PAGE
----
She added: “We need to inspire those who are working as nurse assistants to go on to train as nurses. It is tough – there are three years of training in total and there is a lot to learn, but there are some exceptional nurse assistants out there that we need to encourage them to take their skills and careers to the next level.

“The depth of knowledge has changed; we now apply what we learn – we are making nurses into professional decision makers who question and think about what they are doing. Veterinary nurses are nursing holistically - each patient is looked at as an individual because we are using clear, individual nursing care plans. That is all a result of the training that has been developed since I qualified.”

For Professor May, the consultation is the result of “12 months of fairly intense activity and the creation of the latest proposals”.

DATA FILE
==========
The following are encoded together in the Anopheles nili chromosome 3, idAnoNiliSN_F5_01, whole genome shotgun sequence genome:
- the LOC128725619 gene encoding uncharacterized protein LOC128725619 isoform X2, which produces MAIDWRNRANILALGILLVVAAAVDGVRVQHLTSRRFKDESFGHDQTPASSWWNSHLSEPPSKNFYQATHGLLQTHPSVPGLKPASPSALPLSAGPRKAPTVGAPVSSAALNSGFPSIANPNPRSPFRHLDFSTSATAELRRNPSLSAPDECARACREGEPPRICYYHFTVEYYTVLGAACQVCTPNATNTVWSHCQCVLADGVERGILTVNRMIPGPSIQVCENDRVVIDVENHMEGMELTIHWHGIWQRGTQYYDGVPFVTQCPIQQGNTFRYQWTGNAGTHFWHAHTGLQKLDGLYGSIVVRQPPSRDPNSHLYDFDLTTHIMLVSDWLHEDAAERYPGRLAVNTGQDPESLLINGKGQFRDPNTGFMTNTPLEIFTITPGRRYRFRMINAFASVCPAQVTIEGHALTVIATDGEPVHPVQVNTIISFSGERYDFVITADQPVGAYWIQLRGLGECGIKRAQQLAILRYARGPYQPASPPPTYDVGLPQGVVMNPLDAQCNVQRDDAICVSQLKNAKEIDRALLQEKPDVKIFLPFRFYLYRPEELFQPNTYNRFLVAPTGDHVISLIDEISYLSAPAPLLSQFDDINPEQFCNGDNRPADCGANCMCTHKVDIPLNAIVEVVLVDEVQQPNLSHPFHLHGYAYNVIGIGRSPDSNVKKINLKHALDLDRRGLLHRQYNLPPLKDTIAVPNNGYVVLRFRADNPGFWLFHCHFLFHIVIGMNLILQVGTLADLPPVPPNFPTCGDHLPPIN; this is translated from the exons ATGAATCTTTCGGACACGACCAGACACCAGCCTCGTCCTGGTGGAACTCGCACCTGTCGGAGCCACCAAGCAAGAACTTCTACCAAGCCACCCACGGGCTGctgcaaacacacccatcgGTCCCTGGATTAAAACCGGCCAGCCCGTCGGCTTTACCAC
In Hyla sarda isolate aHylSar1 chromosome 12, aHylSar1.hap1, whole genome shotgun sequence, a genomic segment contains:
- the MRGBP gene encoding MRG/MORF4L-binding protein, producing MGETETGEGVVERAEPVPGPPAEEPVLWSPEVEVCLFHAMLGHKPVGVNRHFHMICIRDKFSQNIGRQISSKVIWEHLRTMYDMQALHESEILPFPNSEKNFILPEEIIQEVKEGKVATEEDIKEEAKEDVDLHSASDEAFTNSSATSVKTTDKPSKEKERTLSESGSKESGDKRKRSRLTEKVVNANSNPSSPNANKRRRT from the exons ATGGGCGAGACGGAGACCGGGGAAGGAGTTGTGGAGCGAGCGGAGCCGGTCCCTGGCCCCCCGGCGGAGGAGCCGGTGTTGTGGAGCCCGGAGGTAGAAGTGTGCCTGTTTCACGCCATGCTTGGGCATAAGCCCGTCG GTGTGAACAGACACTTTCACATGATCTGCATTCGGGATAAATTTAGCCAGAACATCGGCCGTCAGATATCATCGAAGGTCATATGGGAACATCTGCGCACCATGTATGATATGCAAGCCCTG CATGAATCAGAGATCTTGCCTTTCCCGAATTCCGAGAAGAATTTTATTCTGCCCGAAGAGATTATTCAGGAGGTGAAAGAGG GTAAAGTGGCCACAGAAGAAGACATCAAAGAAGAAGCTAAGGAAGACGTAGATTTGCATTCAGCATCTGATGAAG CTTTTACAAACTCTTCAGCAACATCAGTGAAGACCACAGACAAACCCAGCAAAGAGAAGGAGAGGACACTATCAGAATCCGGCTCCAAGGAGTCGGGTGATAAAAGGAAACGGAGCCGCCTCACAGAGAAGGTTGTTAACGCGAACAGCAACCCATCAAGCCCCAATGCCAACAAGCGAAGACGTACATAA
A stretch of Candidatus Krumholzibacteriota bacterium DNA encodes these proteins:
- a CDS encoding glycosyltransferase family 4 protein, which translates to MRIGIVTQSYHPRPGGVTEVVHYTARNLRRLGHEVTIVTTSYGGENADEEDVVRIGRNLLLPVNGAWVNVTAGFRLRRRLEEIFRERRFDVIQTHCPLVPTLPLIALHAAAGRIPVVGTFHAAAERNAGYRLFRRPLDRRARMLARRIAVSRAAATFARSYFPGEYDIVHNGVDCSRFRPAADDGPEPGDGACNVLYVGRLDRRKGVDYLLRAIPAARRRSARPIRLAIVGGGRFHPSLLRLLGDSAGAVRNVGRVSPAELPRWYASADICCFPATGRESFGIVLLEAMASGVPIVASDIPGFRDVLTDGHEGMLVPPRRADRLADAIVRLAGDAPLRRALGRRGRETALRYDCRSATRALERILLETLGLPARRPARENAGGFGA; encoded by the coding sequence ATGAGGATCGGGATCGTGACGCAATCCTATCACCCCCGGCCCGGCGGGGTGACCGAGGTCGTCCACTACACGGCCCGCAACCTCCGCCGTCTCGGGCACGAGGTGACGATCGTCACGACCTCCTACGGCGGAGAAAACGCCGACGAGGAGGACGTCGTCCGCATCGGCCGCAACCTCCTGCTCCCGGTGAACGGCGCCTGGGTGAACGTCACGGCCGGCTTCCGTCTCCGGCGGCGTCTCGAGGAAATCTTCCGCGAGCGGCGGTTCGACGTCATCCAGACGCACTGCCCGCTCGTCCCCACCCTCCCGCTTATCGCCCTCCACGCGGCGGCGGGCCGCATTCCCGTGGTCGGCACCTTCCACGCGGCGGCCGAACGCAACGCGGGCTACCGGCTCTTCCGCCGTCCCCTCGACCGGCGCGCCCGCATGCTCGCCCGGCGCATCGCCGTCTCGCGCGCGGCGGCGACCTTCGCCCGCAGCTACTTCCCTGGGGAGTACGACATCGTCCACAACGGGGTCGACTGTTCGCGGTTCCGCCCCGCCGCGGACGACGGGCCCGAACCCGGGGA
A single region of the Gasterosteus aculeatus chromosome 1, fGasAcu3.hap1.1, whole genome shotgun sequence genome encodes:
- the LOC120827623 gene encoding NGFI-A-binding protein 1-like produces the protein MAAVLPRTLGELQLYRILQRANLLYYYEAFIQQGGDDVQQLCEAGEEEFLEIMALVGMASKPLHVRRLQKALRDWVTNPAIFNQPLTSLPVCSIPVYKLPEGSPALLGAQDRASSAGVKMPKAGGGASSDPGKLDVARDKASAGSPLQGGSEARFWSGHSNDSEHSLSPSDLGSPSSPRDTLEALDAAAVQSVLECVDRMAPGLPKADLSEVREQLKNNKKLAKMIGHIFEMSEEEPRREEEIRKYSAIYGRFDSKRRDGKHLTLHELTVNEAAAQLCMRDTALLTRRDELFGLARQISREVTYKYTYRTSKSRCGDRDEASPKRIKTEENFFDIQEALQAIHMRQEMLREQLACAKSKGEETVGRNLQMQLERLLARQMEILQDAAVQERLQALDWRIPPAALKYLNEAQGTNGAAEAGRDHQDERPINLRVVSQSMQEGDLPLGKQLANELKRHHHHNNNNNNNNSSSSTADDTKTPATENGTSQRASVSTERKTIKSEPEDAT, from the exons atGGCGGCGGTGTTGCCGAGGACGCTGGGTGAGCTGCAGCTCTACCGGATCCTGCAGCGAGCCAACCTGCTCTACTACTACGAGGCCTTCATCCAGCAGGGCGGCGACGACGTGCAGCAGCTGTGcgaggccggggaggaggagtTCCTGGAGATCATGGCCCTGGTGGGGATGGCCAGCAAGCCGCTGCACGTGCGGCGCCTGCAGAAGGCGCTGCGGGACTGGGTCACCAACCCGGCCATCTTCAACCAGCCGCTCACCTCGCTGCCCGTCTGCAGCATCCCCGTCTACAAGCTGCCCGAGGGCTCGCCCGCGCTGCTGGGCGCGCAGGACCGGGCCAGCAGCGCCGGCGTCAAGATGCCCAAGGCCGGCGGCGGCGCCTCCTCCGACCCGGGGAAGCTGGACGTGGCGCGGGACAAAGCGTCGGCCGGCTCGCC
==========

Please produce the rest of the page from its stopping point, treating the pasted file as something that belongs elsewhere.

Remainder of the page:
“We are in the consultation phase, getting feedback from interest groups. As you would expect inevitably there will be some that have concerns,” he said.

“But on the whole I have been very pleased with how many have seriously engaged with the proposals and responded very favourably in terms of the direction the college is taking.

“There is an invitation for people to respond to the consultation and we would welcome both general comments on the charter proposals and the direction we are taking and specific comments, because if an individual (veterinary surgeon or veterinary nurse) recognises something from their background and experience that causes them particular concern in any of the detail of the proposals, then we want to know that, so that we can respond to that if it is clear that we can further improve this for the future.

“Comments should be sent to Ben Myring ( [email protected]) at the RCVS by 5pm on Friday 7th February.”

The consultation can be found online at:

Read the most recent article written by Royal College of Veterinary Surgeons - Royal College of Veterinary Surgeons